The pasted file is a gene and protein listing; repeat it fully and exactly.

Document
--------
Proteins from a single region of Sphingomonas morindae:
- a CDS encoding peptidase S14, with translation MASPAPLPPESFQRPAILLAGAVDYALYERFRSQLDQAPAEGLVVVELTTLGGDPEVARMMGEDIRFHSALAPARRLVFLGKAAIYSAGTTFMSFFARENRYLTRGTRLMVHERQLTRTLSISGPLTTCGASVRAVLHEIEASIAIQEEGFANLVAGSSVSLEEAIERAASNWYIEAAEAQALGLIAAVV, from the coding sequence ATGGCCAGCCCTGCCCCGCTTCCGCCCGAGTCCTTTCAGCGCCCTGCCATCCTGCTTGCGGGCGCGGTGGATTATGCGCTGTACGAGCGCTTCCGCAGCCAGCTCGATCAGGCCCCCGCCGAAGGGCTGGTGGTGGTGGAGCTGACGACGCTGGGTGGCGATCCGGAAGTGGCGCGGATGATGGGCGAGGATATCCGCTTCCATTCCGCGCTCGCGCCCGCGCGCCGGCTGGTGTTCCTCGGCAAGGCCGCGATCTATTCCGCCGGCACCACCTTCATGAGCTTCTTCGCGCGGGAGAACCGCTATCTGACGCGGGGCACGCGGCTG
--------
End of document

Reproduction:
Proteins from a single region of Sphingomonas morindae:
- a CDS encoding peptidase S14, with translation MASPAPLPPESFQRPAILLAGAVDYALYERFRSQLDQAPAEGLVVVELTTLGGDPEVARMMGEDIRFHSALAPARRLVFLGKAAIYSAGTTFMSFFARENRYLTRGTRLMVHERQLTRTLSISGPLTTCGASVRAVLHEIEASIAIQEEGFANLVAGSSVSLEEAIERAASNWYIEAAEAQALGLIAAVV, from the coding sequence ATGGCCAGCCCTGCCCCGCTTCCGCCCGAGTCCTTTCAGCGCCCTGCCATCCTGCTTGCGGGCGCGGTGGATTATGCGCTGTACGAGCGCTTCCGCAGCCAGCTCGATCAGGCCCCCGCCGAAGGGCTGGTGGTGGTGGAGCTGACGACGCTGGGTGGCGATCCGGAAGTGGCGCGGATGATGGGCGAGGATATCCGCTTCCATTCCGCGCTCGCGCCCGCGCGCCGGCTGGTGTTCCTCGGCAAGGCCGCGATCTATTCCGCCGGCACCACCTTCATGAGCTTCTTCGCGCGGGAGAACCGCTATCTGACGCGGGGCACGCGGCTG